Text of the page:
UK Pensions: Eyes on the real world

Investment decisions should be made with a long-term, realistic view of the world, argues Carl Hitchman 

The subject of UK defined benefit pension deficits has repeatedly hit the headlines of both financial and mainstream media in recent months. The numbers involved are vast and rather volatile which, understandably, has ignited a lively debate over the appropriateness of pension scheme funding approaches.

So what has caused this recent period of elevated volatility? The explanation lies in the way pension scheme liabilities are valued to arrive at a present value. Most UK defined benefit pension schemes calculate a present value of their future expected benefit obligations with reference to the yield on Gilts or similar ‘risk free’ assets (for example, high-quality corporate bonds). 

On this basis, a declining Gilt yield would, all else remaining equal, require pension schemes to hold more assets now to meet their future pension payments. In recent months, and particularly in the aftermath of the EU referendum when rates plummeted to record lows, Gilt yields have been volatile, causing the dramatic fluctuations in reported pension scheme deficits. 

Many industry participants argue that using such an approach to assess the level of liabilities is reasonable, as Gilts most closely represent the characteristics of a pension scheme’s liabilities and therefore this measure reflects the cost of securing those benefits. This rationale is used to underpin the construction of often complex liability-driven investment portfolios that seek to hedge a significant portion of liabilities with the aim of mitigating interest rate and inflation exposure (and which will have performed extremely well in recent years, owing to the relentless downward path of yields).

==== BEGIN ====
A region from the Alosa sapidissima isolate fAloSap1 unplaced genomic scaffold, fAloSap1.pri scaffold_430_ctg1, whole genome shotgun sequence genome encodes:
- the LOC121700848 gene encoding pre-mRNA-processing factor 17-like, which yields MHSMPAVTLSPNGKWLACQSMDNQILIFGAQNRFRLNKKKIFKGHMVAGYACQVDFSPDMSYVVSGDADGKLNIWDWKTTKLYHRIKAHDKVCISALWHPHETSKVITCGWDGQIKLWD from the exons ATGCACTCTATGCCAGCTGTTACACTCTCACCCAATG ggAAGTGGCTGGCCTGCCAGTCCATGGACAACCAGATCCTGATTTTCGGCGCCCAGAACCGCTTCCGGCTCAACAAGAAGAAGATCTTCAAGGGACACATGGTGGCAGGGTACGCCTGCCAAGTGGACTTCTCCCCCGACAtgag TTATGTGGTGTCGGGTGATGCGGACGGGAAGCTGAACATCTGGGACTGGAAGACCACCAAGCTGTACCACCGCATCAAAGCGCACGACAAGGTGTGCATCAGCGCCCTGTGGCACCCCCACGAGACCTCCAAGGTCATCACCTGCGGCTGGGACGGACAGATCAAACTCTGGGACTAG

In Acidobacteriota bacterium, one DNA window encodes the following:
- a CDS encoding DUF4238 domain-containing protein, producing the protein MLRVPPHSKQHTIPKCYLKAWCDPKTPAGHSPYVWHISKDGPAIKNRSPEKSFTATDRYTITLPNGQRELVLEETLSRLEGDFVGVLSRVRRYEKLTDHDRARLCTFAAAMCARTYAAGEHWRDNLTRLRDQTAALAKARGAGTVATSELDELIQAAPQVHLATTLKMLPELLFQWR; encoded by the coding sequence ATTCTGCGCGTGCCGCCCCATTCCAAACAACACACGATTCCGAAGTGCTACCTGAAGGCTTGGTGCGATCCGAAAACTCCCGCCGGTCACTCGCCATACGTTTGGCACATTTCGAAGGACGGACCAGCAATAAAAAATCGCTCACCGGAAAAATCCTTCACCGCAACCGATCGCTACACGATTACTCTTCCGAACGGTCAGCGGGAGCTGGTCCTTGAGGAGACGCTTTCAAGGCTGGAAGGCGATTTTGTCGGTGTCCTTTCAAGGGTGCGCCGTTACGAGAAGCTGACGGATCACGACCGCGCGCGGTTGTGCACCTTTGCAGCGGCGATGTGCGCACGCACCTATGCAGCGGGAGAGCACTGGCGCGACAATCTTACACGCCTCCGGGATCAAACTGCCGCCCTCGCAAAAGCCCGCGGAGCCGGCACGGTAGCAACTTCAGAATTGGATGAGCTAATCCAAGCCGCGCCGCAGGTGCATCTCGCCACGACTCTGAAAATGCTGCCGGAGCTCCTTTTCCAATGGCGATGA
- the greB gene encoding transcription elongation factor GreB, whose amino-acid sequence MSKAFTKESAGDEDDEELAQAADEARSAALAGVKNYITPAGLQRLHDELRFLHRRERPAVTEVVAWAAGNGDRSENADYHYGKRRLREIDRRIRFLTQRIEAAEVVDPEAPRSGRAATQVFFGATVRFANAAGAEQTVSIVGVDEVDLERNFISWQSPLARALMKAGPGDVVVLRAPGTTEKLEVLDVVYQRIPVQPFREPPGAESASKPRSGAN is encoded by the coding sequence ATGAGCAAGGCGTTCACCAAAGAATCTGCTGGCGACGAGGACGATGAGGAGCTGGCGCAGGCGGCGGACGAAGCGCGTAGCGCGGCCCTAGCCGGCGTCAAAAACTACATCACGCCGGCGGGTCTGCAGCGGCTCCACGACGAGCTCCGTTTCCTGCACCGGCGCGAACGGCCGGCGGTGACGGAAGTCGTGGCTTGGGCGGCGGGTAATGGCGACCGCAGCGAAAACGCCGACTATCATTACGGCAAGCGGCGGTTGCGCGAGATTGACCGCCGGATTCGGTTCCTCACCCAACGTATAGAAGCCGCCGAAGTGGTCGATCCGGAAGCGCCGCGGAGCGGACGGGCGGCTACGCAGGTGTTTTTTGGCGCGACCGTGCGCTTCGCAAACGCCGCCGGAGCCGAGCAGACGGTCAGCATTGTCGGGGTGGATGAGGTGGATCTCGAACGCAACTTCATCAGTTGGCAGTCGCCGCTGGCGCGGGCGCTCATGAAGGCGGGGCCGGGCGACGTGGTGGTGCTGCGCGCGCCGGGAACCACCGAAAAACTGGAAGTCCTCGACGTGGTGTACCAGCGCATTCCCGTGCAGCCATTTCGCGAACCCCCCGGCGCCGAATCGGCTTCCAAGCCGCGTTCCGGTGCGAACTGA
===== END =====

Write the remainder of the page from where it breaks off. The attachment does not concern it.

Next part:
However, various commentators have raised questions about the above approach. They are mostly driven by concerns relating to the distorting effect it has on pension scheme funding and company balance sheets. In addition, they are concerned about the risk that it poses to the overall condition and robustness of the UK pensions industry, corporate behaviour and the UK economy in general. 

carl hitchman

Carl Hitchman

Proponents of this view argue that many pension schemes are in a position to accept investment risk because the benefit payments will stretch out for many years. As a result, trustees are offered the opportunity to embrace strategies that present higher return potential with an acceptable risk profile. Allowing for these higher expected returns paints a materially different picture. From this perspective, it can be argued that the quoted size of pension deficits is, at best, misleading. At worst, it is damaging to financial markets and the institutions that rely on them to inform future investment decisions. 

In practice, deficits are calculated on a number of bases reflecting the purpose for which they are intended, something that seems to have been lost at times in the debate. In particular, the deficit calculations used to determine how much to pay into a scheme are, in our experience, typically based on assumptions that make some (but not full) allowance for expected returns being higher than those on Gilts. The calculated deficit on this basis will be less than that on a Gilts basis. However, even this figure is not ‘the deficit’, which is something of an elusive quantity as noted below in our closing comments.